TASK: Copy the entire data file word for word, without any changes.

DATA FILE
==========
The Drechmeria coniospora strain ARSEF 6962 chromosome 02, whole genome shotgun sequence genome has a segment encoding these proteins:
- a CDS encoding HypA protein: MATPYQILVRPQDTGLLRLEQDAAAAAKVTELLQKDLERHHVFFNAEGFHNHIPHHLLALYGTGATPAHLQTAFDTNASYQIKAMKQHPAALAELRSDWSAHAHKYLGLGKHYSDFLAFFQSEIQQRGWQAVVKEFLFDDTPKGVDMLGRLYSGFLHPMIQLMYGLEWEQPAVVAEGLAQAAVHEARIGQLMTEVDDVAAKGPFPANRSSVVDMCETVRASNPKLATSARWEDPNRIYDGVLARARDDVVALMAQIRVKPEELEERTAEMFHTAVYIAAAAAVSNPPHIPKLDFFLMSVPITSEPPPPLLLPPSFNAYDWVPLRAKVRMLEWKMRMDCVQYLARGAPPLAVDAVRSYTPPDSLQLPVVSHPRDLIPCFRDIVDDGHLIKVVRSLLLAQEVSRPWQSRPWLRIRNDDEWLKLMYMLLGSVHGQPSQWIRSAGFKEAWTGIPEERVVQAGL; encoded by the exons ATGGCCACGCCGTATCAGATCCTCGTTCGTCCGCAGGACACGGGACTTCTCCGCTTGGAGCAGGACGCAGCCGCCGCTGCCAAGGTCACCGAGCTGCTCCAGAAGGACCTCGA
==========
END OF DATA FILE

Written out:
The Drechmeria coniospora strain ARSEF 6962 chromosome 02, whole genome shotgun sequence genome has a segment encoding these proteins:
- a CDS encoding HypA protein: MATPYQILVRPQDTGLLRLEQDAAAAAKVTELLQKDLERHHVFFNAEGFHNHIPHHLLALYGTGATPAHLQTAFDTNASYQIKAMKQHPAALAELRSDWSAHAHKYLGLGKHYSDFLAFFQSEIQQRGWQAVVKEFLFDDTPKGVDMLGRLYSGFLHPMIQLMYGLEWEQPAVVAEGLAQAAVHEARIGQLMTEVDDVAAKGPFPANRSSVVDMCETVRASNPKLATSARWEDPNRIYDGVLARARDDVVALMAQIRVKPEELEERTAEMFHTAVYIAAAAAVSNPPHIPKLDFFLMSVPITSEPPPPLLLPPSFNAYDWVPLRAKVRMLEWKMRMDCVQYLARGAPPLAVDAVRSYTPPDSLQLPVVSHPRDLIPCFRDIVDDGHLIKVVRSLLLAQEVSRPWQSRPWLRIRNDDEWLKLMYMLLGSVHGQPSQWIRSAGFKEAWTGIPEERVVQAGL; encoded by the exons ATGGCCACGCCGTATCAGATCCTCGTTCGTCCGCAGGACACGGGACTTCTCCGCTTGGAGCAGGACGCAGCCGCCGCTGCCAAGGTCACCGAGCTGCTCCAGAAGGACCTCGA